A New Gallery Brochure about Puss in Boots Coming This Fall

The pamphlet Cinderella in the Cotsen Children’s Library has been out of print for some years and there have been requests for a new one on another classic fairy tale.  But which one?  Sleeping Beauty?  Too passive.   Blue Beard?  Too violent.  Ditto Little Thumb.   Riquet with the Tuft?  Too obscure.   Donkey  Skin? Too kinky.   That left the cleverest cat of all, Puss in Boots.

The selection of pictures will not come from the ones on display in the current exhibition, “Most Masterful Cat.”  Here are a few illustrations of Puss that may be new to you.   They may or may make the final cut.

Here he is trudging down the road to the King’s palace, with the gift of a nice fat rabbit slung over his shoulder.  The illustrator is Edmond Morin, whose book about the hard life dolls lead was the subject of  another post.

One of my favorite illustrations of Puss shows a rather chubby, furry tom cat hunting for  quail, which were also to be presented to the king.  This beautifully observed picture is by the great German 19th-century artist Otto Speckter.  Wearing boots must disturb the cat’s concentration while hunting.  It is one of two quite different versions of the same scene, both of which I love.There are many wonderful pictures of Puss after his elevation for service to the crown.   This one by Harrison Weir  imagines him as an elegant but swaggering courtier.  No wonder the ladies can’t keep their eyes off of him.  Obviously being waited upon by them is much more amusing than catching mice around the palace.Until the pamphlet goes out on the shelves of the bookcase in the gallery entrance, there’s some consolation for cat lovers  here.

 

Score the Cotsen Challenge: How Many Characters Did You Identify Correctly?

The day of reckoning is here… Luckily your future isn’t riding on it!

PICTURE NUMBER ONE

A is Aladdin the poor widow’s son; / With his Wonderful Lamp a fair princess he won./

B’s for Blue Beard, without pity the least;/ And also for Beauty, who saved the poor Beast.

C’s Cinderella, who fled from the ball,/ When the Prince found her pretty glass slipper so small.

D is Dick Whittington; Bow Bells rang out–/ “Thrice Lord Mayor of London,:” and ended his doubt.
 PICTURE NUMBER TWO

E’s for the Elves, little mischievous wights,/ That dance with the Fairies on fine moonlight nights.

F is the famous Forty Thieves: in a tree/ Ali Baba’s concealed, and their doings can see.

G’s Goody Two-Shoes, a kind little maid,/ Who gave poor dumb creatures protection and aid.

H House that Jack built. Or, take which best suits,/ Here is Hop o’ My Thumb with his Seven-League Boots.

PICTURE NUMBER THREE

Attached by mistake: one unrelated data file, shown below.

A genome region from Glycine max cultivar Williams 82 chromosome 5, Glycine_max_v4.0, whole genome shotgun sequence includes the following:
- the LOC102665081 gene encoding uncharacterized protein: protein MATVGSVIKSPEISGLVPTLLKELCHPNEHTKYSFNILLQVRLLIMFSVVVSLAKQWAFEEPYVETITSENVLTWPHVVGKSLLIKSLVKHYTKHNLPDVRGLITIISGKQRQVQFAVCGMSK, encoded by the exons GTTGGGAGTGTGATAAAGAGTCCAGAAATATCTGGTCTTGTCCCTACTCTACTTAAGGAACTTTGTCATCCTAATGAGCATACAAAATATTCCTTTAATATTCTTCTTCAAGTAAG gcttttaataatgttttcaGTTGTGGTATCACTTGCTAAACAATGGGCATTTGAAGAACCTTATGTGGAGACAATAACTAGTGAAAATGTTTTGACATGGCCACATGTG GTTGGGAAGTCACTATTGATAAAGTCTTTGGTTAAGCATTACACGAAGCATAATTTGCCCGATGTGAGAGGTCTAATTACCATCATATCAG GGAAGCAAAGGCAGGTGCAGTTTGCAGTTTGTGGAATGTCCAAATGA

I is the Ice-Maiden, haughty and cold,/ And J is for Jack, who slew Giants of Old.

K is King Arthur: with him will be found/ The twelve gallent Knights of the famed Table Round.

L is for Little Bo-Peep.  Sad mishap! She lost all her sheep while just taking a nap.

M, Mother Goose, you may easily spy,/ On the back of her Gander she mounts to the sky!

PICTURE NUMBER FOUR

N’s Number Nip, a wee Gnome full of tricks; / He made a man ride on a bundle of sticks!

O is for Old Mother Hubbard–see how/ “The Dame made a curtsey, the Dog made a bow!”

P’s Puss in Boots, with his bag full of game,/ Whose Master the Princess’s husband became.

Q Queen of Hearts is; the Knave stole her tarts,/ But the King caught him at it, and so the Knave smarts!

Our challenge was extracted from Routledge’s Coloured ABC Book, which would have been marketed as a “picture book.”    In  mid-nineteenth century children’s book publishing, this meant  a collection of four to six previously published toy books bound up in a fancy pictorial cloth binding.  It was a way for enterprising publishers to repackage content attractively.

Routledge’s Coloured A B C Book: Containing Alphabet of Fairy Tales. Farm-yard Alphabet. Alphabet of Flowers. Tom Thumb’s Alphabet. With twenty-four pages of illustrations by Kronheim and others. (London: George Routledge and Sons, ca 1868) Cotsen 9761.

Alphabet of Fairy Tales, the first toy book listed on the table of contents on the picture book’s title page, was the source of the puzzle pictures and the accompanying doggerel.  Unfortunately, the identify of the author and illustrator remain a secret, because all the Routledge toy books printed up by Kronheim never identified the personnel responsible for them.  Another puzzle for some eager researcher looking for a different kind of challenge.